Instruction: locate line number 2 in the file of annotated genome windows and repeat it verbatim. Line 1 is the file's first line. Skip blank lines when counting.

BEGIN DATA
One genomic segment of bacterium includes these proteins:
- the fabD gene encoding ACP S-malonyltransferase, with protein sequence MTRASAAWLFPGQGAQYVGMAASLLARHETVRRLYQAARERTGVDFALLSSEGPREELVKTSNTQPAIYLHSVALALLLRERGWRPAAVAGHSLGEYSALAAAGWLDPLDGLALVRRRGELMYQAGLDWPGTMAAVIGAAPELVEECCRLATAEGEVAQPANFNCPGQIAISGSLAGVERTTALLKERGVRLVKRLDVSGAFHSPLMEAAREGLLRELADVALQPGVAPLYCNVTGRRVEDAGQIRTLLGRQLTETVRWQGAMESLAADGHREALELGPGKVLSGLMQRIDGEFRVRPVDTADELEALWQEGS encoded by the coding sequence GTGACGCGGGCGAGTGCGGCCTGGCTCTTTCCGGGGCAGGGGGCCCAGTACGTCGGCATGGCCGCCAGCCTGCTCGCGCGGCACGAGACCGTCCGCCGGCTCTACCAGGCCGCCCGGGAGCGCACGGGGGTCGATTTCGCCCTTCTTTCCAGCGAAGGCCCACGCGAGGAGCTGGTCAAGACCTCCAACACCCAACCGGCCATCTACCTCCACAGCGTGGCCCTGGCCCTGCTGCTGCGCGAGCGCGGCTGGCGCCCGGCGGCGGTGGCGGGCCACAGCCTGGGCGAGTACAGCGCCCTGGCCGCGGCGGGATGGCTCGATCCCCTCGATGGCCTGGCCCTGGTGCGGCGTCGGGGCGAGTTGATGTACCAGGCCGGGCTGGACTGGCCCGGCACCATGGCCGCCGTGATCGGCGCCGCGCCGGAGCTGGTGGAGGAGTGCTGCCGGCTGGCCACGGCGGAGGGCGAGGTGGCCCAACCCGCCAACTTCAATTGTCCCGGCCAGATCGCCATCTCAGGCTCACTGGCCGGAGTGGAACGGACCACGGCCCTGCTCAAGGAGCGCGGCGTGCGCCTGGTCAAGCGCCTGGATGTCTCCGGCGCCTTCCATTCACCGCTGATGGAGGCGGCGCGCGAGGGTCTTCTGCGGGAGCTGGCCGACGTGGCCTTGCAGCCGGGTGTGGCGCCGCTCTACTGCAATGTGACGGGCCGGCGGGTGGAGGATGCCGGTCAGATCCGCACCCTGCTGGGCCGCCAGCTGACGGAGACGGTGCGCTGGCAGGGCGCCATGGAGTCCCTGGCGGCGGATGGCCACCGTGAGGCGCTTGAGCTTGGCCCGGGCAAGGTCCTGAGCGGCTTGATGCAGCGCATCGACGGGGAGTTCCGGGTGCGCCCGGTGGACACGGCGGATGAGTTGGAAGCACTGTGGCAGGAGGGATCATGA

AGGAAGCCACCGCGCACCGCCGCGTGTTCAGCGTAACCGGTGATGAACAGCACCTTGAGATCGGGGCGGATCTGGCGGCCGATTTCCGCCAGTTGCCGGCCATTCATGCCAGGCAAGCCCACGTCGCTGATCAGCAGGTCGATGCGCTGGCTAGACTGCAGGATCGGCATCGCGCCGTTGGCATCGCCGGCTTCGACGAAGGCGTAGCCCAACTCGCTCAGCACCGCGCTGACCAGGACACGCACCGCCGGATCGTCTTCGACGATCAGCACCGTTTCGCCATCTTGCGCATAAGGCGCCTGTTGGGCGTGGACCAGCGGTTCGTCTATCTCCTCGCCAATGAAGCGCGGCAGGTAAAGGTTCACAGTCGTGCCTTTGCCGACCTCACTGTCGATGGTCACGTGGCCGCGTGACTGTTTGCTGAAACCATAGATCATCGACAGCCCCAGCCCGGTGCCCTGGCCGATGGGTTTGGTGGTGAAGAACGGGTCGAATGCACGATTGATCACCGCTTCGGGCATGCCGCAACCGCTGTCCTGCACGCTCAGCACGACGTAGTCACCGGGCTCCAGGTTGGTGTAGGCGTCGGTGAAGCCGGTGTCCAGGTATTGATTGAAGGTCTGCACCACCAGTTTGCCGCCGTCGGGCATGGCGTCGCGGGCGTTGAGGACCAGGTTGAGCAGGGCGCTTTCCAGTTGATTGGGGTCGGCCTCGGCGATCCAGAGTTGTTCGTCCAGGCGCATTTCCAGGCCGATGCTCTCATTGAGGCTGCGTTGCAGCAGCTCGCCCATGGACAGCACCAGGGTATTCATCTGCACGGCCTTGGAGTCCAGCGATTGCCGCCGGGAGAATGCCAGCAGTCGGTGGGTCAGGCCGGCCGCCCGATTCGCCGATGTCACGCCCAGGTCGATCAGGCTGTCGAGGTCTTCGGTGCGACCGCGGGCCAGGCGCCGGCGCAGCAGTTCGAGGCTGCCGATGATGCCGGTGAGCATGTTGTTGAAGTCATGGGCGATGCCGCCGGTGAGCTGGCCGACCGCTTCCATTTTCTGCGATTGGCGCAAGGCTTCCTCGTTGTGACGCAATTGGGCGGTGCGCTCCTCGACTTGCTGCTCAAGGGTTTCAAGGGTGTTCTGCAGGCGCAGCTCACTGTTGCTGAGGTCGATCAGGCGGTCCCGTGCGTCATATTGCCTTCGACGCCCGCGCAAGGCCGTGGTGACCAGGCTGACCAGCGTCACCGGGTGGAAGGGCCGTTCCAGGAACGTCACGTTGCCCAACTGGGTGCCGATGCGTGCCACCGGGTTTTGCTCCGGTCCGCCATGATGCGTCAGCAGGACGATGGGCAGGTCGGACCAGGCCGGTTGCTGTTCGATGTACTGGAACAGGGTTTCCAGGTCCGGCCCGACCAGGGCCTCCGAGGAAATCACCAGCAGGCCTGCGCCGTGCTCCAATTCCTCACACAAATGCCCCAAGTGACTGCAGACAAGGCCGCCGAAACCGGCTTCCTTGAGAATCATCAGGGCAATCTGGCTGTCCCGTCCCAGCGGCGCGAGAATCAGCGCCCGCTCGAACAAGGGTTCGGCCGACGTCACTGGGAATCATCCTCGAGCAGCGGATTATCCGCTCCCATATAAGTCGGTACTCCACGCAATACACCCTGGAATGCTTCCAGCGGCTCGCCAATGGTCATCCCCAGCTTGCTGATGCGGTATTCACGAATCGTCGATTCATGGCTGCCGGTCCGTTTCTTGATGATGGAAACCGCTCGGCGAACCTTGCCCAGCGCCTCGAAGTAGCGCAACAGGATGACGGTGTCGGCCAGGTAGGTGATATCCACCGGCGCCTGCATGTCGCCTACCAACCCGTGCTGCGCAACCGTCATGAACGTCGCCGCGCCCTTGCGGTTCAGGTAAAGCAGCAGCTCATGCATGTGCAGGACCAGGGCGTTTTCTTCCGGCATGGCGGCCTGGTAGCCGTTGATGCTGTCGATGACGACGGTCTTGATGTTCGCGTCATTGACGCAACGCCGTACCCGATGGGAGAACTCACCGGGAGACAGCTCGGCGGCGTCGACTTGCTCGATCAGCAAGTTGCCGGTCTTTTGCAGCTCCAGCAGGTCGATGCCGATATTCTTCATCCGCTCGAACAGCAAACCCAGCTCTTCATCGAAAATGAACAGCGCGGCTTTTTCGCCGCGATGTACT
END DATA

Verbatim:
- the fabD gene encoding ACP S-malonyltransferase, with protein sequence MTRASAAWLFPGQGAQYVGMAASLLARHETVRRLYQAARERTGVDFALLSSEGPREELVKTSNTQPAIYLHSVALALLLRERGWRPAAVAGHSLGEYSALAAAGWLDPLDGLALVRRRGELMYQAGLDWPGTMAAVIGAAPELVEECCRLATAEGEVAQPANFNCPGQIAISGSLAGVERTTALLKERGVRLVKRLDVSGAFHSPLMEAAREGLLRELADVALQPGVAPLYCNVTGRRVEDAGQIRTLLGRQLTETVRWQGAMESLAADGHREALELGPGKVLSGLMQRIDGEFRVRPVDTADELEALWQEGS encoded by the coding sequence GTGACGCGGGCGAGTGCGGCCTGGCTCTTTCCGGGGCAGGGGGCCCAGTACGTCGGCATGGCCGCCAGCCTGCTCGCGCGGCACGAGACCGTCCGCCGGCTCTACCAGGCCGCCCGGGAGCGCACGGGGGTCGATTTCGCCCTTCTTTCCAGCGAAGGCCCACGCGAGGAGCTGGTCAAGACCTCCAACACCCAACCGGCCATCTACCTCCACAGCGTGGCCCTGGCCCTGCTGCTGCGCGAGCGCGGCTGGCGCCCGGCGGCGGTGGCGGGCCACAGCCTGGGCGAGTACAGCGCCCTGGCCGCGGCGGGATGGCTCGATCCCCTCGATGGCCTGGCCCTGGTGCGGCGTCGGGGCGAGTTGATGTACCAGGCCGGGCTGGACTGGCCCGGCACCATGGCCGCCGTGATCGGCGCCGCGCCGGAGCTGGTGGAGGAGTGCTGCCGGCTGGCCACGGCGGAGGGCGAGGTGGCCCAACCCGCCAACTTCAATTGTCCCGGCCAGATCGCCATCTCAGGCTCACTGGCCGGAGTGGAACGGACCACGGCCCTGCTCAAGGAGCGCGGCGTGCGCCTGGTCAAGCGCCTGGATGTCTCCGGCGCCTTCCATTCACCGCTGATGGAGGCGGCGCGCGAGGGTCTTCTGCGGGAGCTGGCCGACGTGGCCTTGCAGCCGGGTGTGGCGCCGCTCTACTGCAATGTGACGGGCCGGCGGGTGGAGGATGCCGGTCAGATCCGCACCCTGCTGGGCCGCCAGCTGACGGAGACGGTGCGCTGGCAGGGCGCCATGGAGTCCCTGGCGGCGGATGGCCACCGTGAGGCGCTTGAGCTTGGCCCGGGCAAGGTCCTGAGCGGCTTGATGCAGCGCATCGACGGGGAGTTCCGGGTGCGCCCGGTGGACACGGCGGATGAGTTGGAAGCACTGTGGCAGGAGGGATCATGA